Durham scientists find babies 'smile' for carrots while in the womb - and they cry too

·2-min read
The 'laughing' and 'crying' facial expressions observed by Durham University researchers. Picture: Fetal and Neonatal Research Lab/Durham University
The 'laughing' and 'crying' facial expressions observed by Durham University researchers. Picture: Fetal and Neonatal Research Lab/Durham University

Scientists have discovered that unborn babies react to food their mothers eat - smiling when they taste or smell carrots but grimacing for greens - which may have an impact on how children's eating habits are formed.

Experts from Durham University have used 4D ultrasound scans to observe foetuses responding to the flavours of foods eaten by their mothers.

This research could have an impact on our understanding of how human taste and smell receptors develop, as well as how eating during pregnancy could shape babies' taste preferences.

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Scientists think that this knowledge could be leveraged to establish healthy habits in children.

The paper, published by postgraduate student Beyza Ustin and co-authors found evidence that babies react differently to various bitter and non-bitter tastes, such as carrots and kale, with 'laughing' and 'crying' facial expressions respectively.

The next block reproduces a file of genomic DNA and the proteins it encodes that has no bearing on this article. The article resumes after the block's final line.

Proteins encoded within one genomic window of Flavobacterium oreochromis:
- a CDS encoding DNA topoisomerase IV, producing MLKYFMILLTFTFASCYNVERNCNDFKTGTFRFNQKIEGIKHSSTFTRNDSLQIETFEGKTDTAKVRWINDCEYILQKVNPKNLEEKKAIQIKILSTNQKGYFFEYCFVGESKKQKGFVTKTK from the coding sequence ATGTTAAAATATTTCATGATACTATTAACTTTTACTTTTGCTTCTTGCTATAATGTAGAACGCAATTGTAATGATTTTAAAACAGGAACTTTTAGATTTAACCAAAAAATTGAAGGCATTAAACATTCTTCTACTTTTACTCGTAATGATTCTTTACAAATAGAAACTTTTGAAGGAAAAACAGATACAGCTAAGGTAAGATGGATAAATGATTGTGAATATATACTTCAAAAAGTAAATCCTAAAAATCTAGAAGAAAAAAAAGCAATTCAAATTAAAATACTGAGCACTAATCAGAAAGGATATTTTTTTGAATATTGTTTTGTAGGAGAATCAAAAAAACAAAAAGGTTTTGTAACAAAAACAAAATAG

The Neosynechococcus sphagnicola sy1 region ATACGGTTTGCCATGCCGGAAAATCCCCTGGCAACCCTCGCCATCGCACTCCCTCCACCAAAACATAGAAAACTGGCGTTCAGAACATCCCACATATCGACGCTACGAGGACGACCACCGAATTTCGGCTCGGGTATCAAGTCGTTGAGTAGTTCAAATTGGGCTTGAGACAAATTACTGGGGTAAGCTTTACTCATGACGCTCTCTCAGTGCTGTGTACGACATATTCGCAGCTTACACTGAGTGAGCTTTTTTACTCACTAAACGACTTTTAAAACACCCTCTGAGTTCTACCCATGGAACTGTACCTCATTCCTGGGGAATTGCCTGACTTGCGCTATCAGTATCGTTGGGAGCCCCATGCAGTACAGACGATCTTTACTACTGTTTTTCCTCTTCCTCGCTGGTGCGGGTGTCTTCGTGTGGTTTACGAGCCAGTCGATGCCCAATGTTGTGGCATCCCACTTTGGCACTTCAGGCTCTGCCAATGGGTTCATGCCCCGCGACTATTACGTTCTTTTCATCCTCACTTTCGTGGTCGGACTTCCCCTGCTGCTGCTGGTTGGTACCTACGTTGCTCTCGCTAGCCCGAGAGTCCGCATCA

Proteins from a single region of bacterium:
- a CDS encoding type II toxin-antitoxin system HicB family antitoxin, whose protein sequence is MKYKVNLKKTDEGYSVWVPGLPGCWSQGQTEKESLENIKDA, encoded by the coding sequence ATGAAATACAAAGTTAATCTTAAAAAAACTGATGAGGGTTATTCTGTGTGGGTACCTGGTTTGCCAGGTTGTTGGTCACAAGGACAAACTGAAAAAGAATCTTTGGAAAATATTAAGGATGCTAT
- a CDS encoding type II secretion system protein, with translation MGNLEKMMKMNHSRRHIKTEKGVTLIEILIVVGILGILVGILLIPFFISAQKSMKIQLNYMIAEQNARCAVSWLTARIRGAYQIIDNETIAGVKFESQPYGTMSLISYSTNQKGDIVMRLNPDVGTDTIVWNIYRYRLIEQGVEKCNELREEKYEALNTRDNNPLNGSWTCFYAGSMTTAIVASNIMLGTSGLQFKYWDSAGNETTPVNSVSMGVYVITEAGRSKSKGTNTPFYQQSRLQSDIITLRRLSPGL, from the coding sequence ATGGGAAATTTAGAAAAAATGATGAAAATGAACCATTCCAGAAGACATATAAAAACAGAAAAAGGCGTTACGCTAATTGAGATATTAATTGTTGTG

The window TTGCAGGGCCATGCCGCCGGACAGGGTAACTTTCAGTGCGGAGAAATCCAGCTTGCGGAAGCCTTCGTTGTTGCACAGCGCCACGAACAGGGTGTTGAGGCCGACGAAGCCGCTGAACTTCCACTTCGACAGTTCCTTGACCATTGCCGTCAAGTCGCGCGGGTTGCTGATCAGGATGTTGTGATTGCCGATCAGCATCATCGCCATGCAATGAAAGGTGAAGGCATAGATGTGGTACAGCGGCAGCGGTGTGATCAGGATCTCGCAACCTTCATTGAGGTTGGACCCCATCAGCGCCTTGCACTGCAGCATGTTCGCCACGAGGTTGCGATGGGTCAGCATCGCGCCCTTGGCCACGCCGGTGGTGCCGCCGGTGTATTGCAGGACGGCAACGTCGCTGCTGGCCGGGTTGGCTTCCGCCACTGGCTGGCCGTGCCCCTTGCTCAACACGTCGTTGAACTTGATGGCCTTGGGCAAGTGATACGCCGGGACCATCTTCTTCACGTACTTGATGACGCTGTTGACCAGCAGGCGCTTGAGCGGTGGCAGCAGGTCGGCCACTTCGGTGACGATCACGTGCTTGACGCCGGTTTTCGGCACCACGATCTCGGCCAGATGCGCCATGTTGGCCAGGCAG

Professor Nadja Reissland, the head of the Fetal and Neonatal Research Lab, and paper co-author said: “This latest study could have important implications for understanding the earliest evidence for foetal abilities to sense and discriminate different flavours and smells from the foods ingested by their mothers.”

Beyza Ustun, who led the research, explains its importance: "Our study is the first to see taste and smell reactions prior to birth.

"As a result, we think that this repeated exposure to flavours before birth could help to establish food preferences post-birth, which could be important when thinking about messaging around healthy eating and the potential for avoiding ‘food-fussiness’ when weaning."

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Research co-author Professor Jackie Blissett, of Aston University, said "Exposing the foetus to less ‘liked’ flavours, such as kale, might mean they get used to those flavours in utero.

“The next step is to examine whether foetuses show less ‘negative’ responses to these flavours over time, resulting in greater acceptance of those flavours when babies first taste them outside of the womb.”

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